Across the world, there has been much discussion and debate about how best to support women-led ventures. Thus far, the emphasis has been on improving access to financial capital and human capital. According to Harvard Business Review another key factor in the success of these businesses that tends to be overlooked is access to networks, also known as social capital or as I choose to call it, the power of community.
In the Ernst and Young Entrepreneurial Winning Women Program, their research highlighted community as being one of the key factors in helping women overcome barriers to growth. “Communities are crucial to the success of all entrepreneurs for so many reasons: information flow, access to resources and general support and counsel. For women in particular, we have seen that community enables them to shorten learning curves, gain insights into tough business problems, collaborate and create valuable business partnerships. Community is a force multiplier contributing significantly to accelerated growth of women-owned businesses.”
It is therefore not surprising that in recent years, as a result of the intrinsic gender prejudices from ‘traditional networks,’ and also because of the benefits that come with curating communities designed with a gender-lens, women-centered coworking spaces, entrepreneurship accelerators, venture-capital firms and digital platforms have amplified globally.
Community is a much treasured value across the African continent. African Women have always known and believed in the power of the collective to get things done.
As women, our purchasing power is a massive lever that we should be pulling. When women choose to support women-led businesses, creative projects and political campaigns with their purses, it is no small thing, it is an example of the power of community at play.
Dr Susan Duffy, Executive Director, Center for Women’s Entrepreneurial Leadership at Babson College offers these practical tips on how to build our social capital-
1. Be strategic.
You can’t be a member of every community, and you’re not a fit in all communities. Use your networks to find out which might be of interest to you, then try them on for size. Test them out, and don’t feel you have to commit just because you went to one event or paid your dues. If it doesn’t fit, it doesn’t fit.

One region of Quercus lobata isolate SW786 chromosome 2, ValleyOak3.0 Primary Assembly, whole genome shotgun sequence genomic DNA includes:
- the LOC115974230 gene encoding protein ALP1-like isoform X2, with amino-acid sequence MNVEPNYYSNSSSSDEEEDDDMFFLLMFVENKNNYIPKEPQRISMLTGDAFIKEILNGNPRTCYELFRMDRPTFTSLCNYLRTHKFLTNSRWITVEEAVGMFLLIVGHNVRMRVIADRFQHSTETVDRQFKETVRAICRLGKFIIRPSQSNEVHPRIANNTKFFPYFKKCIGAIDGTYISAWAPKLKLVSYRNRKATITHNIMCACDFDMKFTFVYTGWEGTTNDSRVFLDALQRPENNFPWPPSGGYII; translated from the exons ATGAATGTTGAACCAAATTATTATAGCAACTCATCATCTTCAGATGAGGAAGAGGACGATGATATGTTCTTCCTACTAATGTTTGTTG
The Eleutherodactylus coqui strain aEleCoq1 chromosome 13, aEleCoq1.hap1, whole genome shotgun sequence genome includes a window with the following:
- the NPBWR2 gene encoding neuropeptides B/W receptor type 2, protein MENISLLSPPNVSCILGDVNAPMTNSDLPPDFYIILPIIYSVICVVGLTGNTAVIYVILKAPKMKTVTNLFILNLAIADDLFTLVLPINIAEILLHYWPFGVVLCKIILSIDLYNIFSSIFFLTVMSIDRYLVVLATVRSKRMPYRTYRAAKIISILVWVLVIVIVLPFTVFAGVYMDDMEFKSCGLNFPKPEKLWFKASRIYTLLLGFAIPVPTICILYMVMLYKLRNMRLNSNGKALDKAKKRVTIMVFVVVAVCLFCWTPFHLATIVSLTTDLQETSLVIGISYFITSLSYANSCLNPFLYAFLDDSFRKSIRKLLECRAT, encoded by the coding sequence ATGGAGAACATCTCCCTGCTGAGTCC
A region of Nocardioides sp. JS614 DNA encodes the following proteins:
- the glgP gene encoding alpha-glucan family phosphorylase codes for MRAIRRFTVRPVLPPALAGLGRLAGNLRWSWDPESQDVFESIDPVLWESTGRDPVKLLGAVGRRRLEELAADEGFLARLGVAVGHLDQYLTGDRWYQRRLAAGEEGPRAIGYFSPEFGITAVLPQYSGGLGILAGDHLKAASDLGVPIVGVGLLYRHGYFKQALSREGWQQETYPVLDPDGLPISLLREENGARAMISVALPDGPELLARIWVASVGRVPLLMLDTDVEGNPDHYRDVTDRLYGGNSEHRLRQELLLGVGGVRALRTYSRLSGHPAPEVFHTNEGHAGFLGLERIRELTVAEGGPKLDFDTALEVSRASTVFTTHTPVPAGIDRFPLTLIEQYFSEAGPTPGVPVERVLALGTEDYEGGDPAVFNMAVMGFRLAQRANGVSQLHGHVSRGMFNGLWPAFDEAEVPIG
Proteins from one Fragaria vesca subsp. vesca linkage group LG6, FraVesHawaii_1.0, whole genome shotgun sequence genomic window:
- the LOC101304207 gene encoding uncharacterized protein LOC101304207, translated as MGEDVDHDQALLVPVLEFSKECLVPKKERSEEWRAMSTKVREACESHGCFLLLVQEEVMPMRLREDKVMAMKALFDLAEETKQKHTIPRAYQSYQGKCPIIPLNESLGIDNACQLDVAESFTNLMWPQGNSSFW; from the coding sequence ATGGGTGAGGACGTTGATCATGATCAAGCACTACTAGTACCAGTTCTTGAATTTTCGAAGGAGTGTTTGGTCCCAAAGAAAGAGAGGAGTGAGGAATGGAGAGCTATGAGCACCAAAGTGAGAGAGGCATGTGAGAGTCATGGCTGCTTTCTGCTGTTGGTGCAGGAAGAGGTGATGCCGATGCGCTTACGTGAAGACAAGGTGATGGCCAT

2. Think long term.
Ask yourself: Does this community have interesting people who could be potential customers, suppliers, board members or experts? Do they offer access to new circles? Do they have speaking opportunities that could raise your public profile?
3. Avoid all-or-nothing thinking.
Entrepreneurs are always short on time. Don’t be afraid to engage in a way that works for you, and that works for other people when you’re there. You may only go once a quarter, but when you go, deliver value by bringing useful conversation and connections to the people you meet.
4. Value your contributions.
If you’re not there for every meeting, you may wonder what you bring to the table. Simple — it’s you. It’s your expertise. It’s your experiences. It’s your unique point of view — and giving others access to those things through conversation.
5. Make sure your communities are diversified.
Women’s communities are important, but they’re not the only game in town. Perhaps an industry community or local economic development community makes more sense for you. A network is transactional. You need to build that network in order to get from point A to point B. Community is that secret sauce of when you feel you belong, and you’re getting what you need from the context that you’re in.
As we say in Africa, “it takes a village to raise a child.” Similarly in entrepreneurship, the collective genius found in a community can undeniably be impactful, we have seen it first hand at all our accelerators.
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